There is a school of thought in the running world that trainings errors are the primary cause of injuries. I for one don’t buy it and I will tell you why. The idea behind training errors is that you have some magical progression or volume level that if you adhere to you will never get injured. There is some truth to this. If you never run you will never get a running injury. The fact is if you are not able to increase your mileage or intensity beyond a certain level, you can not get anywhere near your potential as a runner. Improvement as a runner comes from being able to increase mileage. If you are constantly stuck at 40 miles a week you are going to have a hard time making significant gains. That somehow your body knows what volume, surfaces, intensities, and workouts that will amazingly give you an injury free running body does not pass the common sense test. As a runner who struggled with injuries for many years after college, this is complete bullshit. I remember in high school that no mater what the coach threw at me, I did not get injured. My body was resilient enough to comfortably deal wth anything. As I got older this changed. Now in my forties I take longer to recover and hardly ever take a nap after a hard workout or long run.
So why is it that so many coaches and runners think that there is a magical formula for injury free running? It is a simplistic solution to a much more complex problem. Running is an incredibly complex biomechanical activity. Simply saying that you need to reduce the amount you do it to stay injury free is a cop out. If this were true elite runners going at 100 to 120 miles per week would be injured all the time. The fact is that they aren’t. Advocates of the training error myth will say that their bodies have adapted to the load and you just aren’t there yet. So how do I get there? The answer is in running specific strength training. I am a huge fan of Jenny Simpson. Olympic medalist and certified badass. In this great video that came out before the 2015 world championships, you hear her coach talk about the aerobic metabolism. Meaning Jenny does a lot of long running. What you also see in the video is Jenny doing is a ton of running specific strength work and drills. Same thing with this video of Meb.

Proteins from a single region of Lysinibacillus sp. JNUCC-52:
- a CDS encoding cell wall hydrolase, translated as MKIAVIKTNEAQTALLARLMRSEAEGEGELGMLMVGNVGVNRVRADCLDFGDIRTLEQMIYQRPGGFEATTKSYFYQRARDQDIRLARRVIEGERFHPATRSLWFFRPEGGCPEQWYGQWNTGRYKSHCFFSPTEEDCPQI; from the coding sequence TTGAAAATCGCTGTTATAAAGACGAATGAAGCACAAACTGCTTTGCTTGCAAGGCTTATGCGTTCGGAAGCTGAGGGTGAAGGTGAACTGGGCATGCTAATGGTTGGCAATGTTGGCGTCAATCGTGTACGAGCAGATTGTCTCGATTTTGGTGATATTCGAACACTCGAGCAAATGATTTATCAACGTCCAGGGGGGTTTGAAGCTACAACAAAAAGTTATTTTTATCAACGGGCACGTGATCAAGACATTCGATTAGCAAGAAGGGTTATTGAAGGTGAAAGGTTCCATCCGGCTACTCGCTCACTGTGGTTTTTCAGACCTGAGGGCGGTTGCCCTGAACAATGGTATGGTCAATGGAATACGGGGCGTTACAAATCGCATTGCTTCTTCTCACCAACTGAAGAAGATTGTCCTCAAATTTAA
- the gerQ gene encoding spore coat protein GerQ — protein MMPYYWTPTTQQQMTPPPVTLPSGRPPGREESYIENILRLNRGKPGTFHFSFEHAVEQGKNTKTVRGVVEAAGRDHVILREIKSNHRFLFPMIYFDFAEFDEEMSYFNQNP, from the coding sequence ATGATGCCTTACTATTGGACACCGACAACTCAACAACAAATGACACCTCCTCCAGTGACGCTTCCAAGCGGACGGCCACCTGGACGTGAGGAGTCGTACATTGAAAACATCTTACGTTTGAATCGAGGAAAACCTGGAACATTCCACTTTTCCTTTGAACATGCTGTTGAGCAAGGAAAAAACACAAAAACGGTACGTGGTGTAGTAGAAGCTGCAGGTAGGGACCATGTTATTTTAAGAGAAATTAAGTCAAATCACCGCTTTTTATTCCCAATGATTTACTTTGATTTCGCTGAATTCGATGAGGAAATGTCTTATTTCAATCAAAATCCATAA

If your feet, ankles, and hips are not conditioned to deal with the stress of running, your body transfers that stress to other tissues, which eventually cause a breakdown and leads to injury. If we spent more time focused on the biomechanics of the stride and what the body needs to be able to do to run successfully, we’d all be much better off and injury rates would drop though the floor. This focus on slowly increasing mileage and intensities has only gotten us so far, and more importantly, has not actually reduced injury rates. What has worked for me over the past few years is running specific strength work. I have not been able to avoid all injuries, but I have vanquished many (ITBS, plantar fasciitis, posterior tibialis tendonopathy) from my recurring injury cycle. If you have struggled with injuries and have not yet given strength work a try give it a go.
If you need help coming up with a strength program or how to get started, drop me a line and I’ll help you out.
Enjoy the Run.
Recently a friend of mine signed up for a marathon and asked me for some training advice. He said that he was “not becoming a runner” and that the marathon was a bucket list item for him. There are lots of reasons why people run. I get it. The problem is that the marathon doesn’t give a shit that you want to check it off your list. It’s still 26.2 miles.
The marathon requires you to be committed on a level that your local 5k or 10k or half marathon does not. To properly train for a marathon you have to significantly change your life. You cannot just add on a sprinkle of running like some salad dressing and expect to run a successful marathon. There’s a reason why many elite runners take 4 or 5 marathons to just figure the race out. It’s hard. It’s really hard. There are no shortcuts. No quick fixes. No secret hacks. Running a marathon is a lot of work and a lot of it is running.